This article is brought to you by the International League of Conservation Photographers (iLCP). Read our other articles on the National Geographic Voices blog featuring the work of our iLCP Fellow Photographers all around the world.
Text and Photos by iLCP Fellow Paul Hilton
For many years, I’ve documented undersea life; capturing images of threatened species as they glide through vast expanses of ocean, oblivious to the fact they are prized and, therefore, mercilessly hunted by those at the top of the food chain.
But on this day, I am on a very different assignment. There is no freedom here, and for the whale shark that swims past me at speed, there is no escape either. This is a marine pen, housing two young sharks, on a small island in the Maluku Sea, Indonesia.
Behind a heavy mesh enclosure, the environment here is devoid of all of the sights, sounds, and smells of the natural world. The smaller of the two sharks, moves towards me; its mouth agape, begging for food. Realising I don’t have what it wants, the shark languidly swims away to make yet another, monotonous lap of this man made prison.
My assignment is to cover the Wildlife Conservation Society (WCS)’s 18 month long investigation into the illegal trade of live marine megafauna from Indonesia to supply the world’s ocean theme parks. It’s a ground-breaking initiative involving Indonesia’s Ministry for Marine Affairs and Fisheries, Ambon and Labuan Lombok’s Fisheries, the Maritime Affairs Monitoring Taskforce, Maritime Patrol, and the Wildlife Crimes Unit (WCU) of the WCS.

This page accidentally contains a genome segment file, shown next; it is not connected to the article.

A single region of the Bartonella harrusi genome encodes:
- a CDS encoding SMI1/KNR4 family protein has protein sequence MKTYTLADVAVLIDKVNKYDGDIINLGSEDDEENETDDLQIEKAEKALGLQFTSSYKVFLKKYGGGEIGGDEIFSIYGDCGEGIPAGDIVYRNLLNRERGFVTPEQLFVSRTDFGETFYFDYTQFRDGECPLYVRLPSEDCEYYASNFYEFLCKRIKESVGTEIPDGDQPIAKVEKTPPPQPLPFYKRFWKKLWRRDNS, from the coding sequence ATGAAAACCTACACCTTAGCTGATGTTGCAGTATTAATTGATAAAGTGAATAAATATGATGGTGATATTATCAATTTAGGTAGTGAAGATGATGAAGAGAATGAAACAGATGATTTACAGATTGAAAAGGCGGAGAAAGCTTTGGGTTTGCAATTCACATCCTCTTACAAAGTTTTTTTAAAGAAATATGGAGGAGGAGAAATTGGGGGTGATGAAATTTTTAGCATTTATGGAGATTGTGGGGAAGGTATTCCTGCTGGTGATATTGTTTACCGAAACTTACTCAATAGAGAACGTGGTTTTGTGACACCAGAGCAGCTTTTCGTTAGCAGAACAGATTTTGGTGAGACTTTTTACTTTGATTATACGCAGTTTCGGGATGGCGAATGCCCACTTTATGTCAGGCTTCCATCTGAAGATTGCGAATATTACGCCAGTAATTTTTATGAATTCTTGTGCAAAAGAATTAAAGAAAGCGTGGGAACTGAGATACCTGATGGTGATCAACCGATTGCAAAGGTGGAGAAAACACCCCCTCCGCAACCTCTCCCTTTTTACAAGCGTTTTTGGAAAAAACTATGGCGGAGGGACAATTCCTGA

The investigations have focused on where the animals are being illegally caught and then trafficked. It emerged that China and Southeast Asia are prime locations; in China alone there are 39 known ocean theme parks built or under construction; a booming industry whose tide shows no sign of stemming. The flagship facility is Chimelong Ocean Kingdom; a giant holiday resort featuring many of the great ocean species. Opening in 2014, Chimelong Ocean Kingdom is located in Zhuhai, Guangdong Province, just outside Macao in Southern China, and boasts the world’s largest aquarium with an investment of 5 billion USD. The marine park’s website advertises whale sharks as one of it’s major attractions, as well as dolphins and manta rays.
The China Cetacean Alliance (CCA), a coalition of international animal-protection groups reports that the facility houses 491 cetaceans, which include 279 bottlenose dolphins, 114 belugas, and nine killer whales. Most troubling is that number of exported wildlife to the centre is growing as animals die, due to lack of natural diet, and also depression. This implies yet more animals will need to be replaced, putting exponentially more pressure on dwindling wild populations.